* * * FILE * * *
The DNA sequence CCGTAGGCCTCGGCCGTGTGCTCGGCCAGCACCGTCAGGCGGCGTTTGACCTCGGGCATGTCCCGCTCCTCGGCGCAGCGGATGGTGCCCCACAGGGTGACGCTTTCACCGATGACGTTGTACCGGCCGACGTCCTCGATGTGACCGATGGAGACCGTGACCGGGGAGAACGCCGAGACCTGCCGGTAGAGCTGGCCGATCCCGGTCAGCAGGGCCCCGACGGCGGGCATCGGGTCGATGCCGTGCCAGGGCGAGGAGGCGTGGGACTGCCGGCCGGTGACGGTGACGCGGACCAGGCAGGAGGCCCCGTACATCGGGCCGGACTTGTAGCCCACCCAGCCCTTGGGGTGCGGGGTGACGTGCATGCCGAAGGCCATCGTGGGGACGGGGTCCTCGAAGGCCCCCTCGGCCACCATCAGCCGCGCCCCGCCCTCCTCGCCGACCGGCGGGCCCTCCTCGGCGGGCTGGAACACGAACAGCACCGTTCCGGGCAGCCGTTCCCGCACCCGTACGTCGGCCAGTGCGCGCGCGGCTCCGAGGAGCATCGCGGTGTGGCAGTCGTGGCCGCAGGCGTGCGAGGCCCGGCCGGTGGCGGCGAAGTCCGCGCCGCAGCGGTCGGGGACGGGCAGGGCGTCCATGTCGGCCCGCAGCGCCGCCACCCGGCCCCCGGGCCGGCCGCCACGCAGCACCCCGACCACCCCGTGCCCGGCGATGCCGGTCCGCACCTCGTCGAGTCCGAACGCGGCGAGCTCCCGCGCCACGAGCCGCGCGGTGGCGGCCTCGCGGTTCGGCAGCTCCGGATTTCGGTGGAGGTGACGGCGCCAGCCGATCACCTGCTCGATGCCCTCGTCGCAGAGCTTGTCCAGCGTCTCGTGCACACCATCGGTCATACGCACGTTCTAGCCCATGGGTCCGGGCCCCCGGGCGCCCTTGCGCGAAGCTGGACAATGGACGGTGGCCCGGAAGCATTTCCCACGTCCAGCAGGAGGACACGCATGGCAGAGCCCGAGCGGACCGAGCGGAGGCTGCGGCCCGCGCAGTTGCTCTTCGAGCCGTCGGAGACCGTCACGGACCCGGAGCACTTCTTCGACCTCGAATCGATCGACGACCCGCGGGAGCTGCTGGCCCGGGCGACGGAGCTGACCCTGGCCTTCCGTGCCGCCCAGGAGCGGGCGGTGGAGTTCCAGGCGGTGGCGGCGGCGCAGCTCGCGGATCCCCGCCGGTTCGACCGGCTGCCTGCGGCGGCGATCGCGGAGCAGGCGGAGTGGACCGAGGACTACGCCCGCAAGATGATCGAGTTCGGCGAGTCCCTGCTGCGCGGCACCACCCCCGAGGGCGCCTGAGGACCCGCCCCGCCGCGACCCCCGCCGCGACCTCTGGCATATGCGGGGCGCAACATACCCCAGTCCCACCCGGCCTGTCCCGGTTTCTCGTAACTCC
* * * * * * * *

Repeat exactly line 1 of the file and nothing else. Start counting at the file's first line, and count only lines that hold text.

The DNA sequence CCGTAGGCCTCGGCCGTGTGCTCGGCCAGCACCGTCAGGCGGCGTTTGACCTCGGGCATGTCCCGCTCCTCGGCGCAGCGGATGGTGCCCCACAGGGTGACGCTTTCACCGATGACGTTGTACCGGCCGACGTCCTCGATGTGACCGATGGAGACCGTGACCGGGGAGAACGCCGAGACCTGCCGGTAGAGCTGGCCGATCCCGGTCAGCAGGGCCCCGACGGCGGGCATCGGGTCGATGCCGTGCCAGGGCGAGGAGGCGTGGGACTGCCGGCCGGTGACGGTGACGCGGACCAGGCAGGAGGCCCCGTACATCGGGCCGGACTTGTAGCCCACCCAGCCCTTGGGGTGCGGGGTGACGTGCATGCCGAAGGCCATCGTGGGGACGGGGTCCTCGAAGGCCCCCTCGGCCACCATCAGCCGCGCCCCGCCCTCCTCGCCGACCGGCGGGCCCTCCTCGGCGGGCTGGAACACGAACAGCACCGTTCCGGGCAGCCGTTCCCGCACCCGTACGTCGGCCAGTGCGCGCGCGGCTCCGAGGAGCATCGCGGTGTGGCAGTCGTGGCCGCAGGCGTGCGAGGCCCGGCCGGTGGCGGCGAAGTCCGCGCCGCAGCGGTCGGGGACGGGCAGGGCGTCCATGTCGGCCCGCAGCGCCGCCACCCGGCCCCCGGGCCGGCCGCCACGCAGCACCCCGACCACCCCGTGCCCGGCGATGCCGGTCCGCACCTCGTCGAGTCCGAACGCGGCGAGCTCCCGCGCCACGAGCCGCGCGGTGGCGGCCTCGCGGTTCGGCAGCTCCGGATTTCGGTGGAGGTGACGGCGCCAGCCGATCACCTGCTCGATGCCCTCGTCGCAGAGCTTGTCCAGCGTCTCGTGCACACCATCGGTCATACGCACGTTCTAGCCCATGGGTCCGGGCCCCCGGGCGCCCTTGCGCGAAGCTGGACAATGGACGGTGGCCCGGAAGCATTTCCCACGTCCAGCAGGAGGACACGCATGGCAGAGCCCGAGCGGACCGAGCGGAGGCTGCGGCCCGCGCAGTTGCTCTTCGAGCCGTCGGAGACCGTCACGGACCCGGAGCACTTCTTCGACCTCGAATCGATCGACGACCCGCGGGAGCTGCTGGCCCGGGCGACGGAGCTGACCCTGGCCTTCCGTGCCGCCCAGGAGCGGGCGGTGGAGTTCCAGGCGGTGGCGGCGGCGCAGCTCGCGGATCCCCGCCGGTTCGACCGGCTGCCTGCGGCGGCGATCGCGGAGCAGGCGGAGTGGACCGAGGACTACGCCCGCAAGATGATCGAGTTCGGCGAGTCCCTGCTGCGCGGCACCACCCCCGAGGGCGCCTGAGGACCCGCCCCGCCGCGACCCCCGCCGCGACCTCTGGCATATGCGGGGCGCAACATACCCCAGTCCCACCCGGCCTGTCCCGGTTTCTCGTAACTCC